Chicago Sun-Times
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Column: Obama, McCain and race

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I can't be the only person who sees the snake in the room. The one that slithers away whenever the political pundits start explaining what the latest presidential poll means.

From the moment Barack Obama went from a wannabe presidential contender to a front-runner, the race factor curled up and waited to strike anyone who got too close.

Former President Bill Clinton got bit. So did the Rev. Jeremiah Wright.

Still, whenever commentators talk about the close contest between Obama and John McCain, they ignore the snake.

Yet anyone who thought Obama would whip past McCain like an Olympic speed skater was being naive about the state of race relations in this country.

I wouldn't label as racist every white Democrat who switched to McCain after Hillary Clinton was dispatched, but acting as though racial prejudice no longer exists in this country is also wrong.

Obama tries to avoid talking about race, as do his surrogates, staffers and supporters.

But when a cable network interviewed Virginia voters during the Democratic primary, a white woman didn't stutter when she said she couldn't vote for a "Negra."

Does this woman represent a large percentage of the white voting population? Probably not. But there are still enough people like her out here, and they are giving the Obama campaign the flux.
Voting pattern ignored

He could put his birth certificate and his baptismal papers on his Web site, and some will still argue that he is a Muslim.

He could distance himself from every black leader who has ever said anything that might have offended white people, and he will still be perceived by some as running to represent Black America.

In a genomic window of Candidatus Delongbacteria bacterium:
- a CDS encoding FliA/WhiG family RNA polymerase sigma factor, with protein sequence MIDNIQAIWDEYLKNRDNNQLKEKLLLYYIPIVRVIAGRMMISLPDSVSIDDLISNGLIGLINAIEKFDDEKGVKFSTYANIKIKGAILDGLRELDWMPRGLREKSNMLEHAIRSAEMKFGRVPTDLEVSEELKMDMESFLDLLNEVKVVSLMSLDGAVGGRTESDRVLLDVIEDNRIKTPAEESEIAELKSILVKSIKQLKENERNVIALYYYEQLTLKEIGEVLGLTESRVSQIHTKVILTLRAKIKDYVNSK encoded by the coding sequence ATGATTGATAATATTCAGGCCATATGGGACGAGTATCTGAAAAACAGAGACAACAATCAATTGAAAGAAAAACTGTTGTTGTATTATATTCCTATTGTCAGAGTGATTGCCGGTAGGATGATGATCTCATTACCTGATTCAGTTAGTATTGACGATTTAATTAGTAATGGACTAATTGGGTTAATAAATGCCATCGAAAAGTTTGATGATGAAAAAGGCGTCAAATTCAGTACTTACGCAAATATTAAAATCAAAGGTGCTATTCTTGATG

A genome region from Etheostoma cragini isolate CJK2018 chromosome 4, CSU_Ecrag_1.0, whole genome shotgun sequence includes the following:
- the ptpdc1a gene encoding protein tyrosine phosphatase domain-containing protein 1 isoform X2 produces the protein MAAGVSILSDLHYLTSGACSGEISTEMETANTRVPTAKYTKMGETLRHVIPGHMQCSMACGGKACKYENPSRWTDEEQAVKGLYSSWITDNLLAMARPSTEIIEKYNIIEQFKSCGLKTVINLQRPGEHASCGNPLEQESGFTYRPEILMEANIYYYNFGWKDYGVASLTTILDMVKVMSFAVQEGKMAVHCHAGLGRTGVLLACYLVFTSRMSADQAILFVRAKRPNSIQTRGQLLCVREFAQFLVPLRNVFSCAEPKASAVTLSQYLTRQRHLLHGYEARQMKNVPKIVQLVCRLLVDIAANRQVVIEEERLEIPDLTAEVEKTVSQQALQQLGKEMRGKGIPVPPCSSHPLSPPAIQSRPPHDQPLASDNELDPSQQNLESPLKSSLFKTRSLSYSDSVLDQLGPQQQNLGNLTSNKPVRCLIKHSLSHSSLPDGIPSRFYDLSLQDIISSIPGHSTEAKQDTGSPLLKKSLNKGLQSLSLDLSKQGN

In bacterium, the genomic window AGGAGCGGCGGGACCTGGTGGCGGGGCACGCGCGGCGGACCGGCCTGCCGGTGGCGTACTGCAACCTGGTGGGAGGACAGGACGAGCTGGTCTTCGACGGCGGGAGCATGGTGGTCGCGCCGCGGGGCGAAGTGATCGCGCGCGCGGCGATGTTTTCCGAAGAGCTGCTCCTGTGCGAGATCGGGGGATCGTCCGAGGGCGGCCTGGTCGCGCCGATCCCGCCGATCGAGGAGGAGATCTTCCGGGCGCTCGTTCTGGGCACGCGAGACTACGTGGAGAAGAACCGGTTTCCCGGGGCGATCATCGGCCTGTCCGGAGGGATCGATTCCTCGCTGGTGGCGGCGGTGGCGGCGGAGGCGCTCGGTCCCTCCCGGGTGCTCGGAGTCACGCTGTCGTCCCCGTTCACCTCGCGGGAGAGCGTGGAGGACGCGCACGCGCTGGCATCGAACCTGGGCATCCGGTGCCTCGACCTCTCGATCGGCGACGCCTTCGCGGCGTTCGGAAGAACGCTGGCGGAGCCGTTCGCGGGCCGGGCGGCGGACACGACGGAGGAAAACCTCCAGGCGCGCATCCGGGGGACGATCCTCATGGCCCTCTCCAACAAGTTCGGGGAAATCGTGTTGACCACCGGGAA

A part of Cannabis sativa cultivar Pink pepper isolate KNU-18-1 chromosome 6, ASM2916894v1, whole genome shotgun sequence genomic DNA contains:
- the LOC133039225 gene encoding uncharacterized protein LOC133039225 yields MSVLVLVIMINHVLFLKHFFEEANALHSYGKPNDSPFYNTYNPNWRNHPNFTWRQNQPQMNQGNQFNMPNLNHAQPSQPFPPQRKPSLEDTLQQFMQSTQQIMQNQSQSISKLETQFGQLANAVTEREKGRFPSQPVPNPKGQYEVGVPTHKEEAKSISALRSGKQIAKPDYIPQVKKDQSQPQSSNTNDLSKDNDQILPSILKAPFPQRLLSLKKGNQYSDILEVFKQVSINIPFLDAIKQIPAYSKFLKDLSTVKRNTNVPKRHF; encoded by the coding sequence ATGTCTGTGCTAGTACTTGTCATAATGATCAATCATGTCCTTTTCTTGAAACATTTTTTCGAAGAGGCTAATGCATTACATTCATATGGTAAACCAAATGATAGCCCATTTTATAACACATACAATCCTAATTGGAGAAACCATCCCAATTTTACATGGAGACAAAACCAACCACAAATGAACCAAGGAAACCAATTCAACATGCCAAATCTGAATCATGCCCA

And he can swill beer, hit the lanes and ride in a pickup truck, and a percentage of blue-collar workers won't be able to bring themselves to vote for a black man who has surpassed them by every measure.

Indeed, it says a lot that McCain, who dumped his first wife to marry a wealthy heiress, is perceived to possess more of the values that resonate with voters than Obama does, according to some polls.

Using code words and nasty attack ads, the McCain camp might as well have called Obama an "uppity black." Yet, they are the ones complaining that Obama has dragged race into the campaign.

The truth is, despite avoiding the topic as much as possible, Obama hasn't transcended race.

Although he has tailored his message to appeal to white voters, McCain has a 17-point lead with white men and is leading by 10 points with whites overall, according to the Associated Press-Ipsos poll.

Those who argue that Obama's 55 percent lead among blacks and Hispanics and other minorities is proof that blacks are voting for him because he is black are ignoring the fact that blacks always vote heavily Democratic.

If Colin Powell was trying to become the first African-American president, he'd have to switch parties to pull similar numbers among black voters.

Women, minorities and young voters accounted for Obama's 6-point lead over McCain, according to the national poll.

Still, given the mess George Bush is leaving behind, conventional wisdom would lead you to believe that Obama won't have much trouble beating his opponent.
Florida poll especially telling

But in this election, race trumps the economy, an unpopular war and a dull candidate.

A poll taken in Florida found Obama and McCain in a statistical tie, with Obama at 46 percent of the vote and McCain at 44 percent, with a margin of error of 2.8 percentage points.

How Floridians summed up the potential first ladies was especially telling.

Voters there said Cindy McCain -- a former drug addict and thief -- better fits their idea of a first lady than Michelle Obama, someone who has not had a hint of scandal attached to her name.

How does that make any sense?

Like her husband, Michelle Obama has spent a great deal of time trying to convince white independent voters that she is not "unpatriotic" and "angry."

But I would not be surprised if a photo spread in an upcoming Harper's Bazaar of Tyra Banks pretending to be Michelle Obama in the White House doesn't result in a fresh round of complaints.

I disagree with those who say Obama ought to "suck up" the racial fear-mongering because it's a battle he can't win.

Maybe not.

But you wouldn't want to be in a room with a snake and deny that it is what it is.

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This page contains a single entry by Mary Mitchell published on August 7, 2008 11:35 AM.

What constitutes "playing the race card?" was the previous entry in this blog.

Column: Jerome R. Corsi's book an abomination is the next entry in this blog.

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